FLINT, Michigan -- Few communities know the impact of misinformation and government inaction better than Flint. Which is precisely why former presidential candidate and Housing and Urban Development Secretary Julián Castro wanted to hear from Flint Pastor Ezra Tillman Jr. and First Lady Catrina Tillman of First Trinity Missionary Baptist Church on the September 17 episode of his ‘Our America’ podcast entitled, “Return to Flint.”
They discussed the Flint water crisis and the impact of the COVID-19 pandemic on Flint and communities like it.
“He (Castro) was running for President, and he came to Flint,” Catrina Tillman said. “First Trinity was one of the stops he made during his first visit. We had a really good conversation with him regarding Flint, and of course, The Water Box, and our role that we played in the community during the water crisis. From there, he remembered us, and said he wanted us to be one of the first guests that he had on the show.”
Ezra Tillman Jr. said he is thankful for the opportunity to be a guest on the podcast, which serves as a platform to let people know Flint still needs help. It also tells the tale of the current helpers in the community.
“There’s so many people that have come through, and have tried to use their platform to try to shine some light on the concerns of the community,” Tillman Jr. said. “For us, we kind of got away from the excitement about interviews versus people showing you the importance of the work you’re really doing. You’re engaged in what you’re doing, it’s normal to you, it’s your daily or weekly work. But for them to see it from the outside, and around the world from other places, they know if it’s authentic. They know if you’re passionate about it, they know if you are committed to it. So I think Secretary (Castro) coming back to us to return kind of showed us the weight of the ministry that we’re really doing. It’s definitely a milestone for the work in the Flint community.”
The work taking place in Flint is not solely relevant to one city though -- and is often included as an example of the much larger scope of environmental and racial injustices residents of cities like Flint around the country face. Castro mentions environmental racism, and the way it manifests around the country in the episode. “Our America” revolves around the idea of reimagining the country, with stories firsthand from people who are struggling, aspiring, and following dreams.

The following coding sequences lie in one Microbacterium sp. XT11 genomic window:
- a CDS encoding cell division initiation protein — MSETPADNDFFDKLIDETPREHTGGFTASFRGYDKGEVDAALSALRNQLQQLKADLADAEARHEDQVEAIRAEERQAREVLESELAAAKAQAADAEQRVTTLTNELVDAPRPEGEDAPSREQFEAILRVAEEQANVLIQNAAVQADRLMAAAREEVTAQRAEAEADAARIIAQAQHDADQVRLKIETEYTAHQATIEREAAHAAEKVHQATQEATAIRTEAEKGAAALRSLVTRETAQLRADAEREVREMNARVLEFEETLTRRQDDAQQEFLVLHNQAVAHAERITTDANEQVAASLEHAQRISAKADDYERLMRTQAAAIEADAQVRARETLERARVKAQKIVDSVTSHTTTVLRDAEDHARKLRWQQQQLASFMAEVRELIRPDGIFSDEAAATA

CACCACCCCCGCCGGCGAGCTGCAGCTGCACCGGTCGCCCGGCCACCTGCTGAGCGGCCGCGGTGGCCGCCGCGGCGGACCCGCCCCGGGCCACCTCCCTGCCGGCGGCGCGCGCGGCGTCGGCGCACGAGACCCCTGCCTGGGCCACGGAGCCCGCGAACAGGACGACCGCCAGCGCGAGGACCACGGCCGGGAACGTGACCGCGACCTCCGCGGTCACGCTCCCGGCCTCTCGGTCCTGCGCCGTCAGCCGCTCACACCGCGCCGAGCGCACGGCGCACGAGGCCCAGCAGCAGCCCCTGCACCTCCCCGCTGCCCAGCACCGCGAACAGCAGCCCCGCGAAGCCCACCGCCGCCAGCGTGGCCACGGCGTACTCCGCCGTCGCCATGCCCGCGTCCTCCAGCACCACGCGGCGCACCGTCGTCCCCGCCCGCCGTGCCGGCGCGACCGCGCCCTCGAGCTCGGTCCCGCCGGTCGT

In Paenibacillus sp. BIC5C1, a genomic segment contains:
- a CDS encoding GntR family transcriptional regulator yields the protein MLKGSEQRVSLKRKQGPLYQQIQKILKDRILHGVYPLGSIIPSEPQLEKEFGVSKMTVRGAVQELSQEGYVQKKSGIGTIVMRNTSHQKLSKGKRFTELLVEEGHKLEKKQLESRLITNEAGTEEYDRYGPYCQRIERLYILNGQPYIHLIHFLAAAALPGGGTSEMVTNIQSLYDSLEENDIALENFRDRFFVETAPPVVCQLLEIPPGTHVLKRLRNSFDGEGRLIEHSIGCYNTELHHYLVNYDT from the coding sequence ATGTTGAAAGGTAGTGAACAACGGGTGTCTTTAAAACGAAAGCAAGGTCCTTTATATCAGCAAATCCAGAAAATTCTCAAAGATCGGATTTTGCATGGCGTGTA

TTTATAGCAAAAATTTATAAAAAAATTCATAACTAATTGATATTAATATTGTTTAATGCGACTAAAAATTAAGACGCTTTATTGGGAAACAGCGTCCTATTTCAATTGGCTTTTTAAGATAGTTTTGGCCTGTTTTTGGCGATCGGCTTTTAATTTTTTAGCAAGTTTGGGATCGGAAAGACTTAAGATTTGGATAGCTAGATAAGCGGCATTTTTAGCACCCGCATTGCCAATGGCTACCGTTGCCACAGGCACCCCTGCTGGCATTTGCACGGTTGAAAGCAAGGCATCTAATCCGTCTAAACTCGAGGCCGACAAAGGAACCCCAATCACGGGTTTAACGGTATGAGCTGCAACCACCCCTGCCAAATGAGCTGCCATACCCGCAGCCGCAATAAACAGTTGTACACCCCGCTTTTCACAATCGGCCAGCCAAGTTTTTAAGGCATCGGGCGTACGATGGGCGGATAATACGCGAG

Catrina Tillman spoke about the hope she sees for our nation in the episode. “This is not America the Beautiful,” she said. “We have potential to be, but there are some tough conversations and some laws and things within the grounds and the roots of these United States that must change.”
Another way she hopes to impact more lives is through her role as CEO of the Revive Community Health Center. The center features services for African American mothers during their pregnancy. Future services will also include behavioral programs for children.
Much of the Tillmans’ daily outreach is still centered around the water crisis, with many Flint residents still going to church weekly for gallon jugs of water from the Water Box. Stemming from conversations with the Tillmans and 501CTHREE’s founders Jaden Smith and Drew Fitzgerald, the Water Box, a portable filtration system, was created. In order to address the issue of excess plastics from thousands of water bottles being delivered to town daily, conversations for a new approach started back in 2018. By 2019, the first Water Box was launched. Since then, there have been four boxes, scattered all over Flint, central to some of the most vulnerable populations including the elderly, children, and the Latinx community.
For the Tillmans, outreach stems far outside of their church members. In the same way, that’s the kind of country Catrina Tillman ideally invisions -- one truly unified, no matter each person’s background. That, however, comes at a price of really examining what this nation is built upon, and representative of, thus far.
“I think that while we sing and we pledge allegiance to this flag, and we sing these songs, ‘America the Beautiful,’ that’s not the reality for every race,” she said. “I think you can’t really move forward in any hard conversation until you acknowledge the wrong that has been done. And as a society, America has not acknowledged the wrong that it continues to do with African Americans.”
“Our America” can be heard on Apple Podcasts, Spotify, and Stitcher. The ‘Return to Flint’ episode transcript can be found here.
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